The National Capital Planning Commission yesterday killed a proposal to build an 11-story, $4 million memorial arch in honor of the U.S. Navy at Pennsylvania Avenue and 8th Street NW.
The commission suggested the massive arch, planned in the style of the Arc de Triomphe in Paris, be located somewhere else or that a less grandiose and more "appropriate" Navy memorial be designed for the Market Square site opposite the National Archives.
The federal planning agency waived its regulations and voted on the project two weeks early, after it had become clear there was almost unanimous opposition to the project--which had been dubbed the "musical arch" by many of its detractors.
The 112-foot arch, which would have been the largest classical arch in this country, was to be converted into a bandshell for daily military band concerts by lowering large acoustical panels. It also would have contained a small Navy Museum, along with office and storage space for the U.S. Navy Band. Fountains and an underground theater also were proposed.
The arch was opposed by the commission as a huge and inappropriate "elevator building" that was out of place on Pennsylvania Avenue and was designed to fill two incompatible functions, "a Roman arch and a bandshell."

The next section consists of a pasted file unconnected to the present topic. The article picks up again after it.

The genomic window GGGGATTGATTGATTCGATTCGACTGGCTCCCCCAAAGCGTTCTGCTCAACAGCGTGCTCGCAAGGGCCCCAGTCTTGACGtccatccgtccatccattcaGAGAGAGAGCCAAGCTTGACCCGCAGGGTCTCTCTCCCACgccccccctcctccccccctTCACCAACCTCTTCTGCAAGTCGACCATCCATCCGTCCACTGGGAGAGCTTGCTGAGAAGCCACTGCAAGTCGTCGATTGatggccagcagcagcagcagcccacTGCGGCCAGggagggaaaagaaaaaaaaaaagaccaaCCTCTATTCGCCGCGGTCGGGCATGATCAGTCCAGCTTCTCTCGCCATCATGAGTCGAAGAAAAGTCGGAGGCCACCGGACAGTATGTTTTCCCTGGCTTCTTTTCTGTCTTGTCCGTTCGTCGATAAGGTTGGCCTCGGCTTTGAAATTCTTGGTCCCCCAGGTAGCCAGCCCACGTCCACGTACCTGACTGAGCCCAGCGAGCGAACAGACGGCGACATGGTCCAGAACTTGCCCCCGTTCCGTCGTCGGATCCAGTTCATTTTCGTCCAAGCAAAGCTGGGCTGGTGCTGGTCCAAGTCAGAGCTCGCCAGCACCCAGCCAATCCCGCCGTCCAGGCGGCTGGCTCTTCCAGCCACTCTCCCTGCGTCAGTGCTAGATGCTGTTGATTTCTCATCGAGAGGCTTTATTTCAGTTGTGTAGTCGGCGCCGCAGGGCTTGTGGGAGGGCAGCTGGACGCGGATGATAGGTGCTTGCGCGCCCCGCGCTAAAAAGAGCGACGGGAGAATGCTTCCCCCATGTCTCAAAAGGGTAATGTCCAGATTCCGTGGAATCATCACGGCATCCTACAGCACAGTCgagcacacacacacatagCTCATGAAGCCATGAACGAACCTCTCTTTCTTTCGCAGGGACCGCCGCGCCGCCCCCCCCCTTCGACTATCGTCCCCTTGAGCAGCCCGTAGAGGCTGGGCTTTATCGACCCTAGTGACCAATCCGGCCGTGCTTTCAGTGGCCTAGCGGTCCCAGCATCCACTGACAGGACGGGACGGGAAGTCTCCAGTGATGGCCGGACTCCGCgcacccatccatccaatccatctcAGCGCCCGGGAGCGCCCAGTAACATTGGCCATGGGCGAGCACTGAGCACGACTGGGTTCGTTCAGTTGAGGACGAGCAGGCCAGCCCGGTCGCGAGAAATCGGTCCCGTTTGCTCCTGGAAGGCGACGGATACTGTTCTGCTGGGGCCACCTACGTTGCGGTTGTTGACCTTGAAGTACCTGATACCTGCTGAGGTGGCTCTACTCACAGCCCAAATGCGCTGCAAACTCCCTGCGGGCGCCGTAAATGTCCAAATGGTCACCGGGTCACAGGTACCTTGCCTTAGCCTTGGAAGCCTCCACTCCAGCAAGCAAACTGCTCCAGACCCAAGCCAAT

Among NCPC's many objections were that the arch would overwhelm Market Square, detract from the National Archives and Pennsylvania Avenue and block the vista up 8th Street to the historic National Portrait Gallery.
In a gesture of support to the sponsors of the Navy arch--the Pennsylvania Avenue Development Corporation (PADC) and the private U.S. Navy Memorial Foundation--the planning commission directed its staff to help them develop an "acceptable" memorial concept for Market Square or help them find an acceptable alternate site for the 112-foot arch.
"Well, it's back to the drawing boards," said Rear Adm. William Thompson (Ret.), president of the Navy foundation, which would have paid for construction and maintenance of the arch. "There's still going to be a Navy memorial. And we hope to have it at Market Square, although there are other sites that have popped up."
Thompson added, "I didn't like this thing at first, myself." He said, though, that he had come to consider it "a good dramatic statement."
The planning commission was to have considered the arch at its April meeting, but PADC temporarily withdrew the proposal at the last minute, anticipating opposition. The plan was then resubmitted, leading to yesterday's action.